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SAVOY — The executive director of Willard Airport is looking forward to an increase in travel during the upcoming holiday period, but admits there is a long way to go on the path to a full recovery following the pandemic that led to a 74 percent reduction in passengers.

“We anticipate increased travel during the holidays,” Tim Bannon said. “Last year, the majority of the country was in lockdown with the pandemic. It’s likely holiday travel will increase drastically year over year since vaccinations have rolled out nationally.”

In 2019, Willard’s enplanements were 105,559 passengers. In 2020, it dropped to 35,874 passengers. (Enplanement means the boarding of an aircraft by a revenue passenger, including an original, stopover or transfer boarding of the aircraft).

Bannon is projecting the number of enplanements in 2021 to reach 46,000 by the end of the year, which would be a 28 percent increase from 2020, but still less than half of the 2019 numbers. Because of the decrease in demand, American Airlines, the lone airline that services the University of Illinois-owned airport, reduced daily flight departures.

Earlier this month, the airline ended its service to Charlotte, N.C.

“It was unfortunate to lose our Charlotte flight because we felt it served our market well and we would have liked to keep it,” Bannon said. “Unfortunately, our passenger numbers were too low for the flight. We hope the route gets re-evaluated in 2022 and reinstated when passenger demand for the route returns.”

Flights to Chicago and Dallas-Ft. Worth still occur daily.

“I would still consider the airport in recovery and trending upwards, which is a good indicator of better times ahead,” Bannon said.

Willard isn’t the only airport impacted by the pandemic, but because it caters largely to the business traveler, it was hit harder than most. Lost revenues projected in 2020 was over half a million dollars.

Bloomington’s Central Illinois Regional Airport lost approximately $2 million in revenue amid a 70 percent decrease in passengers in 2020.

Peoria International Airport estimated losses of nearly $1 million and reported a decrease of 69 percent in passenger numbers following the pandemic.

“The vast majority of commercial airports across the country have struggled for the past 18 months,” Bannon said. “Travel demand overall has decreased significantly, and the type of traveler has changed as well. Airports and destinations focused on leisure travel have fared better than airports supported primarily by business travel, because leisure travel has been steady, even throughout the pandemic.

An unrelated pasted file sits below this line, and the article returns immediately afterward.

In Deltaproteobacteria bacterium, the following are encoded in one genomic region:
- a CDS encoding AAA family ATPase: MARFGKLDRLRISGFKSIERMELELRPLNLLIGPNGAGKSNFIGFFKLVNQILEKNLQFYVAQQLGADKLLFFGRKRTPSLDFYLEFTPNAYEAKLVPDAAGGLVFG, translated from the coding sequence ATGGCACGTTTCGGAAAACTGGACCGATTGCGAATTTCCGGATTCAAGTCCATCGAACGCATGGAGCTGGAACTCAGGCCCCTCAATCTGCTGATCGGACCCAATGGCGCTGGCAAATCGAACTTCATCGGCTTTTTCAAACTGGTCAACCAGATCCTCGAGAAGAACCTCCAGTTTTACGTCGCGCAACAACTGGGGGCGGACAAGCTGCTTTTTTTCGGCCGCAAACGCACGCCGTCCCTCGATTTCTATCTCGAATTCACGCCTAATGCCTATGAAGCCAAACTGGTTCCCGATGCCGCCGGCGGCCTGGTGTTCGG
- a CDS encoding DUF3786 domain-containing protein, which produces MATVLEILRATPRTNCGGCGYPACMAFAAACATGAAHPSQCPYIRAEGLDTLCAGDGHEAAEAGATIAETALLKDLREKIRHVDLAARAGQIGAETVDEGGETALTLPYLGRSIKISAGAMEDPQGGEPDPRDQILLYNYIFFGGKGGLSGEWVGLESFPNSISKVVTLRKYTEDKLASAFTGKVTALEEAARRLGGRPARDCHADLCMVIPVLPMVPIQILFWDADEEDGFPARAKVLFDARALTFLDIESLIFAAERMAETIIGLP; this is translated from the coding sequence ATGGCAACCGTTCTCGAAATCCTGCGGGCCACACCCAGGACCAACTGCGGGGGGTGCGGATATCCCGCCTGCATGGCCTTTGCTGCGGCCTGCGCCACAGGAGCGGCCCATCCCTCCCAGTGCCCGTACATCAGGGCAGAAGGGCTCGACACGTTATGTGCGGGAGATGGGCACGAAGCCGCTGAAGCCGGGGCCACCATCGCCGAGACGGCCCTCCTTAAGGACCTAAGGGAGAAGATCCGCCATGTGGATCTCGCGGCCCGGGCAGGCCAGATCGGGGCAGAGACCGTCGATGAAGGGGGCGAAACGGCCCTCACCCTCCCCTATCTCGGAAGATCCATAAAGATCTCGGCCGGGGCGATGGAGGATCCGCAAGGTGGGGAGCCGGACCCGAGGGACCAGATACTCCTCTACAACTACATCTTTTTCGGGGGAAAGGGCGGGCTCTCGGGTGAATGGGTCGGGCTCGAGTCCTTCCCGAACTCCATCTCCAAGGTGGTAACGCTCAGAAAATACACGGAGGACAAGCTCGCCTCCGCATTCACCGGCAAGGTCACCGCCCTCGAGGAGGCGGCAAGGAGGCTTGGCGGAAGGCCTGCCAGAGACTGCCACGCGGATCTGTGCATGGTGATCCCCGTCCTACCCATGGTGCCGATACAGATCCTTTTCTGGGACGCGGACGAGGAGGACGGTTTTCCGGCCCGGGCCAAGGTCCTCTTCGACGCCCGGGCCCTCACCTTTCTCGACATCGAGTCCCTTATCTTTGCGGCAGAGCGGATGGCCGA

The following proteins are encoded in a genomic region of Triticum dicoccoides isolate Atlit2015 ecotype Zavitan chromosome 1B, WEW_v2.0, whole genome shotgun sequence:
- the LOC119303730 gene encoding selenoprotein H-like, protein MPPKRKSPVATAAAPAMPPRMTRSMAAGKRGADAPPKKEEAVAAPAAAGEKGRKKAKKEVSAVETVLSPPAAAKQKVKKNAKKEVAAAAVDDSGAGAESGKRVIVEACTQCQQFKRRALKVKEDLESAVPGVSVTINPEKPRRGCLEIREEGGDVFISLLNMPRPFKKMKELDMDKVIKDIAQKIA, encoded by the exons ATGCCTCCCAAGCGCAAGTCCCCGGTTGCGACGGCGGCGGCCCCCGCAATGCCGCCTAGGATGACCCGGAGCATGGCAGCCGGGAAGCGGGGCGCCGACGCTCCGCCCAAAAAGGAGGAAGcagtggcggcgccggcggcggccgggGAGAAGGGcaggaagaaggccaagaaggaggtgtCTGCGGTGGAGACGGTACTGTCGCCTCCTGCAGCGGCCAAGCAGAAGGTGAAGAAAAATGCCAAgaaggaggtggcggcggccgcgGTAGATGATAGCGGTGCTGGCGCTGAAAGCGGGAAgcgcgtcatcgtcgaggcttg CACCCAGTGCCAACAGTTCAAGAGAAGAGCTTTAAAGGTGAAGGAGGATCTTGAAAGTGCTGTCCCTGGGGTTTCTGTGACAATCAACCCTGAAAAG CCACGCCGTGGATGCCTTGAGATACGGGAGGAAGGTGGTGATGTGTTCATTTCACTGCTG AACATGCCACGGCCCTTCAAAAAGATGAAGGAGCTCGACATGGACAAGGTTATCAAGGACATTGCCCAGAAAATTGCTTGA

“Willard Airport supports business travel primarily, so we have experienced a significant reduction in travel, and have been harder hit than our peer airports in the region. As business travel continues to increase, we will continue to see improvement in our passenger numbers.”

The airport received $1.8 million in the (Coronavirus Aid, Relief and Economic Security) CARES Act last year for airport capital expenditures, airport operating expenses and airport debt payments.

Bannon called the funding “critical relief” that kept the airport fully functional during the pandemic. The money was used for operating expenses such as staff salaries, maintenance, safety, security and other necessary expenditures.

During the slowdown, the airport entrance roadway was redone and other airfield projects were completed, thanks in part to the additional funding.

But it couldn’t save everything. Hertz, which filed bankruptcy, closed its facility and Einstein Bagels closed temporarily, but re-opened recently.

“They are now open every day of the week except Tuesdays and Saturdays,” Bannon said. “Feedback from our passengers has been great.

“The next move is continuing recovery to our normal flight schedule,” he added. “We are on a reduced flight schedule currently due to passenger demand. Once we recover to 2019 levels, we can push for other flight destinations at that time.”

Prior to the pandemic, there were discussions about adding Washington, D.C. as a destination.

“Washington, D.C. is still in the works, and we believe we have great demand in Champaign County to sustain a profitable roundtrip flight at least daily,” he said.

“We continue to meet with airlines regularly to discuss Washington, D.C., but ultimately it’s in the airline’s hands on whether the destination gets added.”

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